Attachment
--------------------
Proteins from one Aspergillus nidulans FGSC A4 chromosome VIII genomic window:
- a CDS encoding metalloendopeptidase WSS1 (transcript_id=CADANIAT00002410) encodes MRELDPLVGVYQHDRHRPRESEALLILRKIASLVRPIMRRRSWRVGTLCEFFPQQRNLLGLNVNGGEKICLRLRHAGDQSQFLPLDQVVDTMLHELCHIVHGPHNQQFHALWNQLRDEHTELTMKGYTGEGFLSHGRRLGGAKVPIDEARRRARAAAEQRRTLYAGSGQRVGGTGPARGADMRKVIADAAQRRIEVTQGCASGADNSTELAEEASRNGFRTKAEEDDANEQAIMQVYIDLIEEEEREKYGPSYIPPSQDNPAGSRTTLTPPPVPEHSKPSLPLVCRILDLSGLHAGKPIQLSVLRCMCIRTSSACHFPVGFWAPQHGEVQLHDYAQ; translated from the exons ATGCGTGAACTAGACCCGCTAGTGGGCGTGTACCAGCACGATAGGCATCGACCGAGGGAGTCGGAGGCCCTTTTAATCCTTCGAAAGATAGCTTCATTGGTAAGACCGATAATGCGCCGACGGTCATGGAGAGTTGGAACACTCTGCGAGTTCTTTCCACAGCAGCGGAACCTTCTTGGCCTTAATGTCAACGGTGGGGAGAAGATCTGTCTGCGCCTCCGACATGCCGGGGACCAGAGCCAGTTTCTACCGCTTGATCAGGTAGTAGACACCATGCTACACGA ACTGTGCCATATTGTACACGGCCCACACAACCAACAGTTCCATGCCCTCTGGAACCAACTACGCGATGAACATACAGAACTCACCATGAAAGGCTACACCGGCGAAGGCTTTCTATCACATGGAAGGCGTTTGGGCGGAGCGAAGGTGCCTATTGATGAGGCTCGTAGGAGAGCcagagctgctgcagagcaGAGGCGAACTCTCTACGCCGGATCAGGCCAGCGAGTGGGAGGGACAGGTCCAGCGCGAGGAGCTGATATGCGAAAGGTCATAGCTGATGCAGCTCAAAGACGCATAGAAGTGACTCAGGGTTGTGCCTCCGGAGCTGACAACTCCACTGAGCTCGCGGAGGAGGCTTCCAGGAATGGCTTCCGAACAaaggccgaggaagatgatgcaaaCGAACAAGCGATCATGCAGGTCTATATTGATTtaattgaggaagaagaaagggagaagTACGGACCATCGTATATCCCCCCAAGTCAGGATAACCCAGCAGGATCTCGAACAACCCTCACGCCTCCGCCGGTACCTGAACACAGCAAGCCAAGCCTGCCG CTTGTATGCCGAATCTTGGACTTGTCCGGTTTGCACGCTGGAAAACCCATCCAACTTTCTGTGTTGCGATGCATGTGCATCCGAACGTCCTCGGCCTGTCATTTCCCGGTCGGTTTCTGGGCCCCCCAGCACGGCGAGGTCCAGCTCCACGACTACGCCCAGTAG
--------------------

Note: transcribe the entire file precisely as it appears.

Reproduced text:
Proteins from one Aspergillus nidulans FGSC A4 chromosome VIII genomic window:
- a CDS encoding metalloendopeptidase WSS1 (transcript_id=CADANIAT00002410) encodes MRELDPLVGVYQHDRHRPRESEALLILRKIASLVRPIMRRRSWRVGTLCEFFPQQRNLLGLNVNGGEKICLRLRHAGDQSQFLPLDQVVDTMLHELCHIVHGPHNQQFHALWNQLRDEHTELTMKGYTGEGFLSHGRRLGGAKVPIDEARRRARAAAEQRRTLYAGSGQRVGGTGPARGADMRKVIADAAQRRIEVTQGCASGADNSTELAEEASRNGFRTKAEEDDANEQAIMQVYIDLIEEEEREKYGPSYIPPSQDNPAGSRTTLTPPPVPEHSKPSLPLVCRILDLSGLHAGKPIQLSVLRCMCIRTSSACHFPVGFWAPQHGEVQLHDYAQ; translated from the exons ATGCGTGAACTAGACCCGCTAGTGGGCGTGTACCAGCACGATAGGCATCGACCGAGGGAGTCGGAGGCCCTTTTAATCCTTCGAAAGATAGCTTCATTGGTAAGACCGATAATGCGCCGACGGTCATGGAGAGTTGGAACACTCTGCGAGTTCTTTCCACAGCAGCGGAACCTTCTTGGCCTTAATGTCAACGGTGGGGAGAAGATCTGTCTGCGCCTCCGACATGCCGGGGACCAGAGCCAGTTTCTACCGCTTGATCAGGTAGTAGACACCATGCTACACGA ACTGTGCCATATTGTACACGGCCCACACAACCAACAGTTCCATGCCCTCTGGAACCAACTACGCGATGAACATACAGAACTCACCATGAAAGGCTACACCGGCGAAGGCTTTCTATCACATGGAAGGCGTTTGGGCGGAGCGAAGGTGCCTATTGATGAGGCTCGTAGGAGAGCcagagctgctgcagagcaGAGGCGAACTCTCTACGCCGGATCAGGCCAGCGAGTGGGAGGGACAGGTCCAGCGCGAGGAGCTGATATGCGAAAGGTCATAGCTGATGCAGCTCAAAGACGCATAGAAGTGACTCAGGGTTGTGCCTCCGGAGCTGACAACTCCACTGAGCTCGCGGAGGAGGCTTCCAGGAATGGCTTCCGAACAaaggccgaggaagatgatgcaaaCGAACAAGCGATCATGCAGGTCTATATTGATTtaattgaggaagaagaaagggagaagTACGGACCATCGTATATCCCCCCAAGTCAGGATAACCCAGCAGGATCTCGAACAACCCTCACGCCTCCGCCGGTACCTGAACACAGCAAGCCAAGCCTGCCG CTTGTATGCCGAATCTTGGACTTGTCCGGTTTGCACGCTGGAAAACCCATCCAACTTTCTGTGTTGCGATGCATGTGCATCCGAACGTCCTCGGCCTGTCATTTCCCGGTCGGTTTCTGGGCCCCCCAGCACGGCGAGGTCCAGCTCCACGACTACGCCCAGTAG